Why Gucci’s New Creative Director Counts Princess Diana Among His Muses

In November 2022, Sabato De Sarno, now 40, was approached about a mysterious opportunity at Kering, the multinational luxury conglomerate whose portfolio includes the fashion brands Alexander McQueen, Balenciaga, Bottega Veneta, Gucci and Saint Laurent. “They called me for an interview without telling me the brand,” he says — or the role. Alessandro Michele’s departure as the creative director of Gucci hadn’t yet been announced. Eventually, of course, the nature of the job became clear, and “it was more than I expected for my life,” De Sarno says. “After I signed the contract, I slept with it in my bed because, during the night, I just wanted to check whether it was there or not.”

De Sarno grew up in Cicciano, Italy, a small village near Naples, the first of three boys raised by his mother, Maria, and father, Raffaele. By his own account, he struggled to express himself; young, gay and interested in fashion, De Sarno felt out of place. At 19, he moved to Milan to study design and patternmaking at the Istituto Secoli. He did stints at Prada and Dolce & Gabbana before, in 2009, making a more permanent home at Valentino in Rome. During his 14-year tenure there, he cycled upward through various departments until he became the label’s fashion director and the right-hand man of its creative director, Pierpaolo Piccioli.

Recently, Gucci announced that the company will relocate the design office from Rome to Milan, where De Sarno feels most at home. “I have a deep love story with Milan,” he says. “It’s where Sabato came to be the real Sabato.” Not surprisingly, his Gucci debut in September felt decidedly Milanese, marking a transition from full-tilt maximalism to his own interpretation of the city’s understated luxury. The collection features thigh-grazing baby-doll dresses; logo-print micro shorts; swinging, tinsel-trimmed skirts; and coats in shades of burgundy and chartreuse. “I’m not the kind of person who comes into a meeting and says, ‘I like this, I don’t like that.’ Or, ‘I’ll be back tomorrow — I need a day to think about a white shirt,’” he says. “I want to touch everything. I want to choose the fabric and see the embroidery. I want to be a part of a process.”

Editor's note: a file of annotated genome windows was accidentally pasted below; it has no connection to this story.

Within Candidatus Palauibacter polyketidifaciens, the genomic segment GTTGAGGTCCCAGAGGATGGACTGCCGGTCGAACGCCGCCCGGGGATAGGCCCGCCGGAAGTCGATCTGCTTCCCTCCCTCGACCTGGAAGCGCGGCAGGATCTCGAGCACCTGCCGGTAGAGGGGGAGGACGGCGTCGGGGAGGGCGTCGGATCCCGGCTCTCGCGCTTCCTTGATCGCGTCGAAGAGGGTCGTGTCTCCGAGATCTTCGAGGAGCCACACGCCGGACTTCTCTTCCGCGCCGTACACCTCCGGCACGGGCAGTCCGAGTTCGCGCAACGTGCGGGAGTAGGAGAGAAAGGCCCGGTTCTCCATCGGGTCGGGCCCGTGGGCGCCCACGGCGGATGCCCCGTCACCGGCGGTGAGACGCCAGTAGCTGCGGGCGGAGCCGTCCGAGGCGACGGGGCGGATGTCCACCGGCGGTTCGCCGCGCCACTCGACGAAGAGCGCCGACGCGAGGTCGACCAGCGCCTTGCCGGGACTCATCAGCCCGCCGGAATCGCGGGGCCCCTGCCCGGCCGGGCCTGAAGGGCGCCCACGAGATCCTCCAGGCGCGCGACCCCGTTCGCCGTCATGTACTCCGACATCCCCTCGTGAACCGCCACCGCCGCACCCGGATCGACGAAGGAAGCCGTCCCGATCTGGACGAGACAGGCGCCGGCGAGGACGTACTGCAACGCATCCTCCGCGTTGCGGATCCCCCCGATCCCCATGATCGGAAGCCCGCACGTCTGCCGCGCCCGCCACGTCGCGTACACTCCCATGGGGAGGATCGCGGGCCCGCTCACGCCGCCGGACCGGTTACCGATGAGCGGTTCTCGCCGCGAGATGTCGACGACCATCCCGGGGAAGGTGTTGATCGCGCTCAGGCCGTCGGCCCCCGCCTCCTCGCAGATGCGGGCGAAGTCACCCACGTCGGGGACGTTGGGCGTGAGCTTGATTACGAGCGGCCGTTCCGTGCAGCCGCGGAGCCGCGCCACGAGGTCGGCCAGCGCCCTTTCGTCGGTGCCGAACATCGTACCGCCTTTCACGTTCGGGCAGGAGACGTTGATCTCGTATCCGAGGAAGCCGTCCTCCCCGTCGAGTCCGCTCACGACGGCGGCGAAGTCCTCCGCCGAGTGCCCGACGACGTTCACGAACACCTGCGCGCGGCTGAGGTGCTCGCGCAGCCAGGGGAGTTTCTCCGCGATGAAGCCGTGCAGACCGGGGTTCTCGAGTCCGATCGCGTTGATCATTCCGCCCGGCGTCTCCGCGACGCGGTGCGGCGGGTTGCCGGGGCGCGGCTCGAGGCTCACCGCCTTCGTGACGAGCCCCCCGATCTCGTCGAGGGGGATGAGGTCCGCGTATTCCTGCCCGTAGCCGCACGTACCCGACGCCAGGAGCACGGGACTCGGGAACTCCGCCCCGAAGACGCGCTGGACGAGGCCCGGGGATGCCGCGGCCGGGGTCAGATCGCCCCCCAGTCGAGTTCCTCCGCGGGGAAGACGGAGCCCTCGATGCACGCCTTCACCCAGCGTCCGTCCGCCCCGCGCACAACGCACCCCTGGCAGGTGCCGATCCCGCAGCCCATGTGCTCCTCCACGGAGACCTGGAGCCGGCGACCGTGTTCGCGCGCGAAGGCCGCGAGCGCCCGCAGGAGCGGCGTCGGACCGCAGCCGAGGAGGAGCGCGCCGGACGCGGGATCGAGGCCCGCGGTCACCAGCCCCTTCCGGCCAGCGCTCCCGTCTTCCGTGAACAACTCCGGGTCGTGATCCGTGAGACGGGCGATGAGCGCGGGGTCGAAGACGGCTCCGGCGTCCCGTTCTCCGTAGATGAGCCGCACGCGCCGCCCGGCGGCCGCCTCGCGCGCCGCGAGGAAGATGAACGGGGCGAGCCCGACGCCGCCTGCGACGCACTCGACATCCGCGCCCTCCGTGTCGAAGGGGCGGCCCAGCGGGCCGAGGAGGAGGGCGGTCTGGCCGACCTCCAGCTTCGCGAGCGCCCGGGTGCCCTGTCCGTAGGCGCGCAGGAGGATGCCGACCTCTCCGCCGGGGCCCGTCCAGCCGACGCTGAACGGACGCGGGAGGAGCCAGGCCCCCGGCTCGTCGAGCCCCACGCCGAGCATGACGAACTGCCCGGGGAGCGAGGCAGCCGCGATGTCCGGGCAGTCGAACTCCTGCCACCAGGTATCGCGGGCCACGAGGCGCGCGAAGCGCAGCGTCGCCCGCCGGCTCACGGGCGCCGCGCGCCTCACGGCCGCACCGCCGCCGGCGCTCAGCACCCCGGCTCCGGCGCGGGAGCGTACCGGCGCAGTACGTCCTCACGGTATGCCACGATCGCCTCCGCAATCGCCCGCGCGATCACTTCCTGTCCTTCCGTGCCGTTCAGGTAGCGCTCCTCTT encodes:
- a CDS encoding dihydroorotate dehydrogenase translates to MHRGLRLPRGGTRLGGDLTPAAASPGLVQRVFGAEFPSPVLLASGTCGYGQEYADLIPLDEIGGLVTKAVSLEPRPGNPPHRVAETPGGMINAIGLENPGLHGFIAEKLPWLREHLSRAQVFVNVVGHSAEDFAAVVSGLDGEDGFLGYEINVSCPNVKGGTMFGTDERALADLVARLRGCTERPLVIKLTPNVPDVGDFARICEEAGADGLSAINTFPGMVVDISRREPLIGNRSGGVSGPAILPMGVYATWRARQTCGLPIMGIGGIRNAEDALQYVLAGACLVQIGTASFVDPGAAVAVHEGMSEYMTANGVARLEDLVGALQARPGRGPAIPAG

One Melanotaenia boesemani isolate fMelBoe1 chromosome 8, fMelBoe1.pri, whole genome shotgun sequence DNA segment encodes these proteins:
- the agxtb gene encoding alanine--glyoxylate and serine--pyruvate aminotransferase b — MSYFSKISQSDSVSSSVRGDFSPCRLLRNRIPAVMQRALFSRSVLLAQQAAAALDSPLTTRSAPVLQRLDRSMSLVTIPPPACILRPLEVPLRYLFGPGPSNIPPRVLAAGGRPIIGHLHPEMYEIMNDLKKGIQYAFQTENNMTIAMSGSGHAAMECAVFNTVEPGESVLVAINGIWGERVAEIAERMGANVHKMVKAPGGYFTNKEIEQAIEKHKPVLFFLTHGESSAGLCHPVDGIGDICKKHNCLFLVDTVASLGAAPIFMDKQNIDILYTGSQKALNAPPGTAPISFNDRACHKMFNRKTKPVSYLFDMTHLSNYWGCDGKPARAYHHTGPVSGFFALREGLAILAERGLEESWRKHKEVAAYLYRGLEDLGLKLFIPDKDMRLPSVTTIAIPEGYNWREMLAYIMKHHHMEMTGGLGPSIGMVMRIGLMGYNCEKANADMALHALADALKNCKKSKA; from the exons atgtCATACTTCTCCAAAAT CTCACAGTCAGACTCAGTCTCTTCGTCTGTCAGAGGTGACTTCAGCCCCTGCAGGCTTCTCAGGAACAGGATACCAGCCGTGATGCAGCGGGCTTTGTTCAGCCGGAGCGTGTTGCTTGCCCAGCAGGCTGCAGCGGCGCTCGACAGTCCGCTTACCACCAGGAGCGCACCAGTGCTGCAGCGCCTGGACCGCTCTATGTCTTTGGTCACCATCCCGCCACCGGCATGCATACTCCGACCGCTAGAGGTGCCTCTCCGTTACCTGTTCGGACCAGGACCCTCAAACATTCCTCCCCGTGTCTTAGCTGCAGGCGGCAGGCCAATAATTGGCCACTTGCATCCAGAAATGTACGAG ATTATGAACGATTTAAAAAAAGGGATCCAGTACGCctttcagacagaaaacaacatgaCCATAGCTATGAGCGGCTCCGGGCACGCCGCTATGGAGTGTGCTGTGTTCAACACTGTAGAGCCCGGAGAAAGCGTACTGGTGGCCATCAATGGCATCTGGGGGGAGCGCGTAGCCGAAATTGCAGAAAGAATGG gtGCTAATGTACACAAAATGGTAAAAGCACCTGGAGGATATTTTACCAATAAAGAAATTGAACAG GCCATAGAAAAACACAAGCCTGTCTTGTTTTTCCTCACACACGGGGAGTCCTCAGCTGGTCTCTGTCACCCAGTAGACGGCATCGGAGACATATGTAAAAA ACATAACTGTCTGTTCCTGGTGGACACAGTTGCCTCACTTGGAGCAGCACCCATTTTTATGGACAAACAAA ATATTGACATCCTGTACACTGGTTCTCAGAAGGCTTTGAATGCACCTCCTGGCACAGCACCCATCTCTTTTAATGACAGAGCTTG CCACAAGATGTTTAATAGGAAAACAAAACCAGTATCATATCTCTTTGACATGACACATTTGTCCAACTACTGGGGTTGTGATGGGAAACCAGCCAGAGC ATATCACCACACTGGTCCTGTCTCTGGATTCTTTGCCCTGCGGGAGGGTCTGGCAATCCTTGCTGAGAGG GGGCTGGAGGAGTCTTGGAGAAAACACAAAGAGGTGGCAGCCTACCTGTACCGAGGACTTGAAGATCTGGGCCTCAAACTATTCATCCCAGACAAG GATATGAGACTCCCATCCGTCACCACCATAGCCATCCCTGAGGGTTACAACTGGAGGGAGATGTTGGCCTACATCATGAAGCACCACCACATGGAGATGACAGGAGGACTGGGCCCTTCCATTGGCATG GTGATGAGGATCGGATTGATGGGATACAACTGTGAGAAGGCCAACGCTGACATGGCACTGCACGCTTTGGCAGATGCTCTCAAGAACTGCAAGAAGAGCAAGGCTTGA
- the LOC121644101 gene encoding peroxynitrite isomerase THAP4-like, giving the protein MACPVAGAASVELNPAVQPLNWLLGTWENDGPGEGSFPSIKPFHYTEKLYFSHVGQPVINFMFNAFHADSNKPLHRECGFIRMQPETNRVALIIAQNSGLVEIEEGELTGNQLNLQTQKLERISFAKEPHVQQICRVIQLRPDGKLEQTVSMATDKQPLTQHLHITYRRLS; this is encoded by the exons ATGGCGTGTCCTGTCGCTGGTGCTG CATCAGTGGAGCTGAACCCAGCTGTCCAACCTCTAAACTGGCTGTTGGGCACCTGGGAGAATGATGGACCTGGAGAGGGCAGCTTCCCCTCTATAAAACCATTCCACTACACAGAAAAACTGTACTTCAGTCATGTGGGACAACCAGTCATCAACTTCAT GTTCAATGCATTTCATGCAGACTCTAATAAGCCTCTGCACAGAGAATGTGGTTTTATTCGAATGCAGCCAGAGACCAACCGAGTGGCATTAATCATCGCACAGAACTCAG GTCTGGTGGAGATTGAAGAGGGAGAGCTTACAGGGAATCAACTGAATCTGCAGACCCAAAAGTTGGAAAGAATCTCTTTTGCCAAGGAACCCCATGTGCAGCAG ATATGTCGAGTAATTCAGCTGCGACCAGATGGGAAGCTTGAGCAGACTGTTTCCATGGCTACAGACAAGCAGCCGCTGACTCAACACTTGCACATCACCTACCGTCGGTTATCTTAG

At top: “This picture brings together three things I love: [the British photographer] David [Sims], [the Ukrainian Canadian model] Daria [Werbowy] and the Chateau [Marmont, the hotel in Los Angeles]. In the late ’90s and early 2000s, I used to cut out David’s pictures from magazines. Daria was the first model I met, in 2003, at her Prada debut. I was like a groupie. I have a picture with her backstage — I was 20 and she was 19. To me, she represented unconventional beauty. When I decided to do my first campaign for Gucci, putting Daria and David together was like my own little dream come true.”

Credit…From left: courtesy of Sabato De Sarno (2); Neil Setchfield/Alamy

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